CNN Worldwide President Jim Walton said on Friday he is leaving the once-dominant cable news network, which has been plagued by low ratings in recent years.
Phil Kent, chief executive of Turner Broadcasting, will begin a search for a new president, the network said. Walton is departing on December 31.
"CNN needs new thinking. That starts with a new leader who brings a different perspective, different experiences and a new plan," said Walton, 54, CNN's president since 2003.
Walton will be staying on to oversee presidential election coverage, allowing CNN time to search for a new executive who can then start with a clean slate at the beginning of 2013.
"It makes sense to use the next six months that program themselves with the Olympics, the conventions, the election and the inauguration to plot wholesale changes for next year," said Davidson Goldin, former editorial director at MSNBC.
CNN, founded in 1980 and now owned by Time Warner Inc, has tried to hold the middle ground in its news coverage, a position that some blame for its ratings erosion, while ratings have risen for competitors Fox News and MSNBC, which blend news with opinion and political commentary.
News Corp owns Fox, while MSNBC is now owned by cable giant Comcast Corp after its purchase of NBC two years ago.
The opinion programs on No. 1 cable news network Fox News skew conservative, while commentaries on MSNBC leans liberal.
From last September until the week ended July 22, CNN has trailed both networks, pulling in an average of 584,000 total viewers in prime time, compared with Fox's 1.82 million viewers and MSNBC's 726,000 viewers, according to Nielsen.
For the second quarter, CNN posted its weakest prime time ratings in 21 years, and total viewers fell 35 percent from a year earlier. It also received criticism in June for initially misreporting a Supreme Court health-care ruling.
CNN is now tasked with finding a new leader that will need to both boost ratings to drive revenue growth and reinvent the network's brand, said Outsell Inc media analyst Ken Doctor.
"Instead of just moving the pieces around which is what they've done on TV, they've got to rethink what they stand for and what they want the audience to believe about CNN and what it delivers," Doctor said.
Industry sources said CNN should go outside the network for Walton's replacement to inject new energy into what they believe has become a stodgy brand. One name press reports have speculated upon for CNN in recent months is Jeff Zucker, who gained a reputation as a news producing whiz while at the "Today" show. Zucker's producing talent helped him rise all the way to the CEO post at NBC before being ousted in the Comcast takeover. He is now producing "Katie," the new talk show hosted by Katie Couric that is premiering on ABC this fall.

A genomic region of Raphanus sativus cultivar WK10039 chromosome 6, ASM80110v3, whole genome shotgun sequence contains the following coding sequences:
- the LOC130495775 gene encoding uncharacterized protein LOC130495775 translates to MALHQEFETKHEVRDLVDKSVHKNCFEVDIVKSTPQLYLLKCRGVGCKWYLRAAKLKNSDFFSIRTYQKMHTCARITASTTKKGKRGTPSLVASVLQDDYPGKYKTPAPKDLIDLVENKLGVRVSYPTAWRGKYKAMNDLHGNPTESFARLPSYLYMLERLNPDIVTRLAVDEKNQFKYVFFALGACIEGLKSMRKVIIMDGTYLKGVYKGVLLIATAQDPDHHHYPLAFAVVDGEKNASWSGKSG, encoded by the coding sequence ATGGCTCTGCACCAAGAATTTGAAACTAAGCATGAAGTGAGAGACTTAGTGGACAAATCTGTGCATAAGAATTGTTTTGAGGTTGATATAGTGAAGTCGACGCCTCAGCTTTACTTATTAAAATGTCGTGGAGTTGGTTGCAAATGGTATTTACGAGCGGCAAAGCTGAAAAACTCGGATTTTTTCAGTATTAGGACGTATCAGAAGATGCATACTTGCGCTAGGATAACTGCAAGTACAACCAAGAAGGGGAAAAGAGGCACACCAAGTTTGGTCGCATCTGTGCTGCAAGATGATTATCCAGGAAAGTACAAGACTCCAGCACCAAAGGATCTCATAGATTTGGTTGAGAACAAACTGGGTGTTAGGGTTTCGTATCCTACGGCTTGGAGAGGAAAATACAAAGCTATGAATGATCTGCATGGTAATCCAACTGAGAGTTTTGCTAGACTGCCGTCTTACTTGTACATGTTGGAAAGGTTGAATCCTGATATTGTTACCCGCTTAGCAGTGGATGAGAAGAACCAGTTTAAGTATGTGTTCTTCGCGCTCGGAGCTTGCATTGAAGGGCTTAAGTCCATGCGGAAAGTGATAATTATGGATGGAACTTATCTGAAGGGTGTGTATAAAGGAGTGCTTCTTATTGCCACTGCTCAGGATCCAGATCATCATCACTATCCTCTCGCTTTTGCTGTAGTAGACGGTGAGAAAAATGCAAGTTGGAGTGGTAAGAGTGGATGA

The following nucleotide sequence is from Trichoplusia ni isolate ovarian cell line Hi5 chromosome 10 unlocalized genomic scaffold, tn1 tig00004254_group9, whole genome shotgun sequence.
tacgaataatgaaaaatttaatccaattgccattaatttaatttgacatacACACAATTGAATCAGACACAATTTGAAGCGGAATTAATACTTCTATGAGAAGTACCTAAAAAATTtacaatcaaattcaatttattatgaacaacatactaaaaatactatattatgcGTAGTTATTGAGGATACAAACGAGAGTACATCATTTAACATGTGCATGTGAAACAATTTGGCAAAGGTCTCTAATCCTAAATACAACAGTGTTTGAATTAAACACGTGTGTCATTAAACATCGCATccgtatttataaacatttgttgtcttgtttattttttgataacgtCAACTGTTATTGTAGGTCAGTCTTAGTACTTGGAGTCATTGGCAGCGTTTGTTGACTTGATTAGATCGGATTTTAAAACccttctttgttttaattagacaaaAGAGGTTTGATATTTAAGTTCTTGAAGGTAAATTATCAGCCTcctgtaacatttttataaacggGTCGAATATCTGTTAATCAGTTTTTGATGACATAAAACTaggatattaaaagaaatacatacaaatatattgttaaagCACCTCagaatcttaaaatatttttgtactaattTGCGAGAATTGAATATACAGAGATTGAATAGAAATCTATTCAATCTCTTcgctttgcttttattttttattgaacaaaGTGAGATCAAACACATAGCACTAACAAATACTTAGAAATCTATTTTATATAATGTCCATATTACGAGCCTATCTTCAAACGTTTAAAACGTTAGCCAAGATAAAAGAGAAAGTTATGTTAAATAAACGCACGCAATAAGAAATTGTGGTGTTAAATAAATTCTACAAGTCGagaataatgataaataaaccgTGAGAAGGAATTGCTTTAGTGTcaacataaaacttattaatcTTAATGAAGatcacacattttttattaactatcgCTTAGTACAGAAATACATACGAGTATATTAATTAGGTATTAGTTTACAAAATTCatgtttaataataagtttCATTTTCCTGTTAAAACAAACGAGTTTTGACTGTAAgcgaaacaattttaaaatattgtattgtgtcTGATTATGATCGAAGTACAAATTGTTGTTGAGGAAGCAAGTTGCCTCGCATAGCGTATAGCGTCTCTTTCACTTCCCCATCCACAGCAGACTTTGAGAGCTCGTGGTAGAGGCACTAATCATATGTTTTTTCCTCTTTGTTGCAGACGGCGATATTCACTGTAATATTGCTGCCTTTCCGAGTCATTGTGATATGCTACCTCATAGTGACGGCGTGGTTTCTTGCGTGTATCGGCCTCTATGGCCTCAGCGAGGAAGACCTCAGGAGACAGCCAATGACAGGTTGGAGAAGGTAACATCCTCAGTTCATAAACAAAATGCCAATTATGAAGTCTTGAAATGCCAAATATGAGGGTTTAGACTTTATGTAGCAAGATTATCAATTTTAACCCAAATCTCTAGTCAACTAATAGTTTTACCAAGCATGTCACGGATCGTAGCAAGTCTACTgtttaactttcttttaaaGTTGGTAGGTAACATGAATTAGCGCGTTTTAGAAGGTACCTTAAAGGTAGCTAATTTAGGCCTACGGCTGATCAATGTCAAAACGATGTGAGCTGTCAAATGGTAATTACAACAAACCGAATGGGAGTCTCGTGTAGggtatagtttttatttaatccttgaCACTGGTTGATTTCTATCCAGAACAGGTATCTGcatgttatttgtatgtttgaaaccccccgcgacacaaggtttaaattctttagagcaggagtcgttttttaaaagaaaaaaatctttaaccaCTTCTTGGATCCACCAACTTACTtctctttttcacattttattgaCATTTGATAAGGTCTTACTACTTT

But if CNN decides to look in-house for Walton's successor industry observers said possible candidates could include the head of its U.S. operations, Ken Jautz, and Mark Whitaker, an executive vice president and managing editor.
One positive for CNN under Walton's stewardship has been its financial performance; the network is highly profitable. This year, CNN is on track to post record operating profit of $600 million.
"When Jim Walton assumed the presidency of CNN in 2003, it was underperforming and earnings were in serious decline," said Time Warner Chief Executive Jeff Bewkes in a statement. "Since then, he and CNN have tripled earnings, doubled margin and delivered annual growth of 15 percent."
CNN also reaps profit from its affiliate fees which are on the pricier side for cable networks, according to SNL Kagan. The research firm estimates that CNN currently charges carriers fees of 57 cents per subscriber per month, which tops MSNBC's 18 cents per subscriber but trails Fox's 90 cents per subscriber.
Under Walton, CNN debuted shows such as "Anderson Cooper 360" and "The Situation Room with Wolf Blitzer," according to CNN's website.
CNN's domestic network has been undergoing a programming makeover in recent years that has produced mixed results. Its highest-rated host, Larry King, ended his 25-year run on "Larry King Live" in December 2010. "Piers Morgan Tonight," the show that now fills King's old timeslot, has grown into a solid ratings performer for CNN.
On the opposite end of the spectrum, however, is "Parker Spitzer," a talk show that featured fallen New York Governor Eliot Spitzer and Pulitzer-prize winning conservative columnist Kathleen Parker. The hiring of Spitzer brought CNN massive criticism, but it was Parker who was booted off the show after just four months. Spitzer did a short stint as a solo host but is no longer on CNN either; he now hosts a show for Al Gore's Current TV.
Time Warner shares closed up 1.6 percent at $38.98 on Friday. The company reports second-quarter earnings August 1.
(Reporting By Liana B. Baker; editing by Peter Lauria, M.D. Golan and Tim Dobbyn)